4 cities where homes are cheap

People are being drawn to areas where housing prices have fallen or are flat, but those moving to such areas often find a shaky local economy or different culture


Here are the stories of four towns the housing boom forgot.

Their house prices have sat still or crept up slowly while values across the country raced past them at gold-rush pace.

For some people, these cheap markets represent the last true bargains in America. Bit by bit, families are relocating from expensive towns to affordable ones, drawn by the good housing stock and low home costs.

To understand the lure of these overlooked markets, it helps to begin with the median price of an existing home nationally - $220,000 - and see what it buys in these four locations.

Go west, to Billings, Mont., and you can buy that median house and still have $80,000 left over. Head south, to Spartanburg, S.C., for an even better deal: Housing prices there are about half the national median. In upstate New York, the cheapest market in the Northeast, $220,000 will get you two houses in Binghamton and leave $40,000 to furnish them. In Youngstown, Ohio, you could buy almost three houses.

"It's nothing compared to the rest of the country - nothing," said Billie Briggs, a real estate agent in Binghamton, N.Y. "We're still very affordable. I have schoolteachers who are looking to buy houses in the $70,000 to $85,000 range. A lot of times, people can buy mansions."

As with any cheap investment, homeowners in these areas risk buying a seed that will never sprout. Houses are inexpensive for a reason.

Often, local economies are depressed, the population is aging and shrinking, and the cities are far from cultural and economic hubs.

Families that moved to these towns for their affordability say it has been painful to leave behind relatives and friends, yank their children from school and move to places that are physically remote and culturally foreign. Some have contemplated moving back.

But day by day other transplants said they are making their decisions work.

Binghamton, N.Y.

Median price: $93,000

Even though home prices in Binghamton have grown 10 percent since 2002, the city remains one of the cheapest metropolitan housing markets in the Northeast, according to the latest quarterly index by the National Association of Realtors.

Like Rochester, Buffalo and other struggling cities in Upstate New York, Binghamton saw its housing prices stagnate as the local economy shed nearly half its manufacturing jobs over the past 15 years. That trend may be starting to turn around, however. In the last few years unemployment levels have dropped and now stand at 4.7 percent, and real estate agents say housing prices are showing some bounce.

Jim and Loretta Beals, a retired couple living on Long Island, are trying to buy a ranch house in Binghamton before the prices bounce too high. After living in various parts of New York, they had retired to Long Island to be close to their children, but Loretta Beals said she and her husband are weary of living in a two-room apartment attached to their children's home in Lindenhurst.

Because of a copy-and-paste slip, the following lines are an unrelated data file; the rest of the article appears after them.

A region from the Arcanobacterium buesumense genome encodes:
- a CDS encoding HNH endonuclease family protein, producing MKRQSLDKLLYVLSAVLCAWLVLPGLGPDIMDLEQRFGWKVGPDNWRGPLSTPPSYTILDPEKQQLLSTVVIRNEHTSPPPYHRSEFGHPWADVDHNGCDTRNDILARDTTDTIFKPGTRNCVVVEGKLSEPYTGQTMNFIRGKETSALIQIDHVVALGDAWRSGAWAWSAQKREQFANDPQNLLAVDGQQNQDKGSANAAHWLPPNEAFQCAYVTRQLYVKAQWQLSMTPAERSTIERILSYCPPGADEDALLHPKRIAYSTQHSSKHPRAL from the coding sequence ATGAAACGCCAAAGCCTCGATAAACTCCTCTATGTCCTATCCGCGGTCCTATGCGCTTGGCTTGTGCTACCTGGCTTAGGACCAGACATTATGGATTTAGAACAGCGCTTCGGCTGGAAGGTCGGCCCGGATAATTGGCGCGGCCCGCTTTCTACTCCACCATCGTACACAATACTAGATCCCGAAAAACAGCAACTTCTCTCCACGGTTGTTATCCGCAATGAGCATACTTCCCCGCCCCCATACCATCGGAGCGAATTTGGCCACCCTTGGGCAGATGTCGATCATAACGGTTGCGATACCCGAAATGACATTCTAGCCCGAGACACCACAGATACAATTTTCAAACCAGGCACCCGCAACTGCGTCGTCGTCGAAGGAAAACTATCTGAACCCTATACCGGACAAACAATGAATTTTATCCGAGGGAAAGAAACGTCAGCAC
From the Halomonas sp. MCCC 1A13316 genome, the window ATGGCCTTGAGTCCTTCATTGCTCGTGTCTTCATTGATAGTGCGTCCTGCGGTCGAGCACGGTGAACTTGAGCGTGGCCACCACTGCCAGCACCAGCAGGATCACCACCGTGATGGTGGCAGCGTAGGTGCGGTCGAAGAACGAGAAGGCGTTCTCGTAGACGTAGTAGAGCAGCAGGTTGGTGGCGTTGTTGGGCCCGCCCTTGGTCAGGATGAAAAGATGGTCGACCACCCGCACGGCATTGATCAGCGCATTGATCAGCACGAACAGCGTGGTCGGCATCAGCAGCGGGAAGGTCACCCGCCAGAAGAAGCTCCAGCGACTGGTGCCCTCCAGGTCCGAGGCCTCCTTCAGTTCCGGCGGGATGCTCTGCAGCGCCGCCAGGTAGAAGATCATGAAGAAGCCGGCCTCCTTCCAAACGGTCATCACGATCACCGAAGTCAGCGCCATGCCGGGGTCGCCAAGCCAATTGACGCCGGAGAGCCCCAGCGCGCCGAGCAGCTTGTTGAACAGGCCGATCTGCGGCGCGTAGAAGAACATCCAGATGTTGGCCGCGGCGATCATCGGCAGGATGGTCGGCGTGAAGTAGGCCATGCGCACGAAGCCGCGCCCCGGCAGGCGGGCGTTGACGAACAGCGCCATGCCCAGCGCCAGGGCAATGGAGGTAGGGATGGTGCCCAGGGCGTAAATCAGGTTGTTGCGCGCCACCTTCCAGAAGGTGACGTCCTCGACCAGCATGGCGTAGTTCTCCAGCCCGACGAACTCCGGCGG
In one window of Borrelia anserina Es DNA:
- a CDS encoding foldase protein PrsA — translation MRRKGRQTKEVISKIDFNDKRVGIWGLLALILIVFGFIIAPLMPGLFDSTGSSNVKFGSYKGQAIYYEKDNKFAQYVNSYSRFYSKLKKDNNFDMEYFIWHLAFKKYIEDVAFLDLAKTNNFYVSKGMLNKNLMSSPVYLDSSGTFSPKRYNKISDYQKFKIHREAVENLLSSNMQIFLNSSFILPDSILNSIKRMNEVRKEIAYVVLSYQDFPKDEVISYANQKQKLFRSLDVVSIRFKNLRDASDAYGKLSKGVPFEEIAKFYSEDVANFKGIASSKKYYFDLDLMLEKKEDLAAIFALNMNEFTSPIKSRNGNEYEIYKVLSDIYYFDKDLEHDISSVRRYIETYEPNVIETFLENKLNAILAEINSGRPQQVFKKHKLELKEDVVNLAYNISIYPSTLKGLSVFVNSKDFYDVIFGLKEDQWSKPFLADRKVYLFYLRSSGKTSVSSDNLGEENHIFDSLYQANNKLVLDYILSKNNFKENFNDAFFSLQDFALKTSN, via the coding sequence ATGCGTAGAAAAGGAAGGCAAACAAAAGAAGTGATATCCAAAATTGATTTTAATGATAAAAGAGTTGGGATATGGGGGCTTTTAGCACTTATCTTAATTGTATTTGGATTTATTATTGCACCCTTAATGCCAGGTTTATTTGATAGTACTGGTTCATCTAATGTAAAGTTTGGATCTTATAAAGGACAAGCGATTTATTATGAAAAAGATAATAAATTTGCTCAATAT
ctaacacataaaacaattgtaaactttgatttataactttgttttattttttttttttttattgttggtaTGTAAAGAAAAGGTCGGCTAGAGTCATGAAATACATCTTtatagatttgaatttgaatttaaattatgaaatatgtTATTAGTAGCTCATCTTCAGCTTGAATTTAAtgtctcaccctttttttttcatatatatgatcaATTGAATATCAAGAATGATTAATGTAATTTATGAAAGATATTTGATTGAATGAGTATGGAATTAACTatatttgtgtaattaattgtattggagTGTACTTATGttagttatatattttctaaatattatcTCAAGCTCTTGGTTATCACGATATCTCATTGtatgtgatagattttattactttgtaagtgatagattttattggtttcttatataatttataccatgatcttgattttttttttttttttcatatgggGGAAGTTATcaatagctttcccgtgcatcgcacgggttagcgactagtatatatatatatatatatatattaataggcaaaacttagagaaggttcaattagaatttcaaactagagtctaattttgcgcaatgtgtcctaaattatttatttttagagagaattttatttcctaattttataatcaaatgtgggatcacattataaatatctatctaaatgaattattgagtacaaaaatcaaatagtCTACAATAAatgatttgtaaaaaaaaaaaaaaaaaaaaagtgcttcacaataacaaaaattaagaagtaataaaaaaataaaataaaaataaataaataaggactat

"Sometimes you just want a little more room," said Loretta Beals, who worked for the New York Department of Motor Vehicles and Department of Correctional Services before retiring. "We couldn't afford to buy a home on Long Island, and the apartments are very expensive to rent," she said.

The couple began looking along Interstate 81 and near the Pennsylvania border. The commuter suburbs of New York City were too expensive, and Syracuse was nice, but too far away. Towns of 2,000 and 3,000 people were simply too quiet, Loretta Beals said. Binghamton was affordable and a four-hour drive to Long Island - just close enough.

Two newlyweds, Rita and Scott Morgan, are reaping the economic benefits of buying in Vestal, in the Binghamton area, where he got a job at the State University of New York. Rita Morgan sold her three-bedroom townhouse in Wappingers Falls in Dutchess County for $215,000 and bought a larger home upstate for $160,000. It is a 1936 Cape Cod that sits on a half acre, and she plans to put $20,000 into renovations. The rest of the profits will go toward the couple's savings and big-ticket purchases like furniture and a riding lawn mower. "It's all-around much nicer," Rita Morgan said. "We're on a dead-end street in a beautiful section. We did very well."

Youngstown, Ohio

Median price: $82,900

Youngstown was an escape hatch for the Kaplin family.

Three years ago, Ken Kaplin lost his job developing stealth technology, but he and his wife, Sherri, decided to stick it out at their home in New Haven, Conn. The Kaplins' children were in school and the family had a well-formed social network through their Orthodox Jewish synagogue.

But three years passed with no job prospects for Kaplin, and the pressure of caring for children and aging parents forced Sherri Kaplin to give up her job as a certified nurse's assistant. With each month and each mortgage payment, the family carved itself more debt. They decided they had to sell the house, buy in a cheaper market and use the equity to pay their bills and survive until Kaplin found work.

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